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Diabetes is a disease that prevents your body from converting sugar, starches and other foods you eat into energy. The pancreas, an organ near the stomach, produces a hormone called insulin which affects the metabolism. Insulin allows the body to absorb sugar and starches in the form of glucose to create energy for the body.

Diabetes occurs when the pancreas produces little or no insulin, or is unable to use insulin due to factors such as obesity, leading to insulin resistance. When glucose cannot be absorbed by the body it builds up in the blood stream resulting in a high blood glucose level, and your body becomes starved for energy.

Long-term complications from high blood glucose levels may cause damage to your nerves, kidneys, eyes, feet, skin, and gums around your teeth. Other long-term complications include osteoporosis, and an increased risk for heart and vascular disease, and stroke.


Major Types of Diabetes:

  • Type 1 diabetes – occurs when little or no insulin is produced in the pancreas, resulting in a high blood glucose level. It can occur at any age, but is most common in people under 20 years of age.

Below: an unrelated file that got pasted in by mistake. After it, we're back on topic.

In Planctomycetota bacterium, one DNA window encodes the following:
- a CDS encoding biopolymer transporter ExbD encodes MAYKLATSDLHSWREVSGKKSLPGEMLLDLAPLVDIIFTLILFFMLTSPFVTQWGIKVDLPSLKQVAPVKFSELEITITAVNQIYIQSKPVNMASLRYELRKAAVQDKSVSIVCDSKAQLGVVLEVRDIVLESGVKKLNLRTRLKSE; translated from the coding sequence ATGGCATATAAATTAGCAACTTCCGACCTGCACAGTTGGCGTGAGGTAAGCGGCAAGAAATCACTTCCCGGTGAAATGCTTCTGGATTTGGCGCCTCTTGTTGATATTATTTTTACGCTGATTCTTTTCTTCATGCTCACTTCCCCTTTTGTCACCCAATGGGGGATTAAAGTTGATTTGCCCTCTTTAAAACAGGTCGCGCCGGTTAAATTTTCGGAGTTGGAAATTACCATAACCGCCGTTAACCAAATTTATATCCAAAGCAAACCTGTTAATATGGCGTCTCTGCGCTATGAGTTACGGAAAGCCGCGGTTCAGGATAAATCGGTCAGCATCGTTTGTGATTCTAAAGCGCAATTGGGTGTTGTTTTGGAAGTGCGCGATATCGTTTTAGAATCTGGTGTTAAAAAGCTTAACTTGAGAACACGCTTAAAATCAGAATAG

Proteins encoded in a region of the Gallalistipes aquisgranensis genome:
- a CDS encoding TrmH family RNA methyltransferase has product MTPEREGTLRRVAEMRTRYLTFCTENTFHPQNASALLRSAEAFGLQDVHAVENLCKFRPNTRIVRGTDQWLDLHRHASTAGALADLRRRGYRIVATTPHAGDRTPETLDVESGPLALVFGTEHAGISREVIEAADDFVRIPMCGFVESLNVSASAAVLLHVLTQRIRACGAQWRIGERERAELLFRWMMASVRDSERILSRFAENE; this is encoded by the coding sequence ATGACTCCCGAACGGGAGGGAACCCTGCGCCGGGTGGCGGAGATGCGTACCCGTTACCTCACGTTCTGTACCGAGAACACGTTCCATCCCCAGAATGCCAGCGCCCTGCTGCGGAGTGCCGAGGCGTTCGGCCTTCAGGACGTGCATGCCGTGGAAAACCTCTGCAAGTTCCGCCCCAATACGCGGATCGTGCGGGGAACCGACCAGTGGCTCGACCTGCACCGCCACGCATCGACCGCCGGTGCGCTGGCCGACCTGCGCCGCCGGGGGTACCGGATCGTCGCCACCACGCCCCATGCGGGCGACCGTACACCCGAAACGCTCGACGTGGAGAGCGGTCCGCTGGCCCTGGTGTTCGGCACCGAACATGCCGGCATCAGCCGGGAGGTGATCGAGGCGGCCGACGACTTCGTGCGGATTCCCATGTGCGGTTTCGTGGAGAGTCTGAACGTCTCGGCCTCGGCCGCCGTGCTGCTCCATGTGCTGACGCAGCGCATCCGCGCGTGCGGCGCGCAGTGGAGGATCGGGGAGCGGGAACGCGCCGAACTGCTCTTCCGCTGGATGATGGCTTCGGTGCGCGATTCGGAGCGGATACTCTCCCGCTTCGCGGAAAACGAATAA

• Type 2 diabetes – occurs when the pancreas does not produce enough insulin or cells ignore the insulin (insulin resistant), resulting in a high blood glucose level. It is most common in people over the age of 40 and who are overweight.
  • Gestational diabetes – Hormone changes during pregnancy can also affect how the pancreas produces insulin, resulting in a high blood glucose level.


Diabetes symptoms may include:

  • Frequent urination.
  • Excessive thirst.
  • Increased appetite.
  • Fatigue.
  • Weight loss.
  • Blurred vision.
  • Irritability.
  • Frequent infections.
  • Slow-to-heal cuts and sores.
  • Acanthosis nigricans (AN) - a darkening of the skin around the neck or under the arms.

If you’re experiencing any of these symptoms, consult a MemorialCare Physician partner.

Risk Factors & Prevention

You are at a greater risk for diabetes if you:

  • Have impaired glucose tolerance (IGT) and/or impaired fasting glucose (IFG).
  • Are over the age of 45 years.
  • Are overweight.
  • Are inactive.
  • Have a family history of diabetes.
  • Have low HDL cholesterol or high triglycerides, high blood pressure levels.
  • Have had diabetes during a pregnancy or delivered a baby weighing 9 pounds or more at birth.

People at risk for Type 2 diabetes can often prevent or delay the onset of disease. Steps to prevent Type 2 diabetes include:

  • Eat a healthy diet. Eating low-fat, nutrient-rich foods — like whole-grain cereals and breads, fruits, vegetables, dairy products and lean proteins — can help prevent excessive weight gain.
  • Limit sugary foods and beverages. Consuming lots of sugar-filled foods and beverages — like sodas, juices, and iced teas — also can lead to excessive weight gain.
  • Make physical activity a daily part of life. An hour or so of lively physical activity every day is a good goal.
  • Reduce screen time. The risk of obesity increases when you watch more than two hours of TV per day.

Follow Up Care

Our medical centers offer programs, clinics and screenings for those who have pre-diabetes, have recently been diagnosed with diabetes and for those living with diabetes.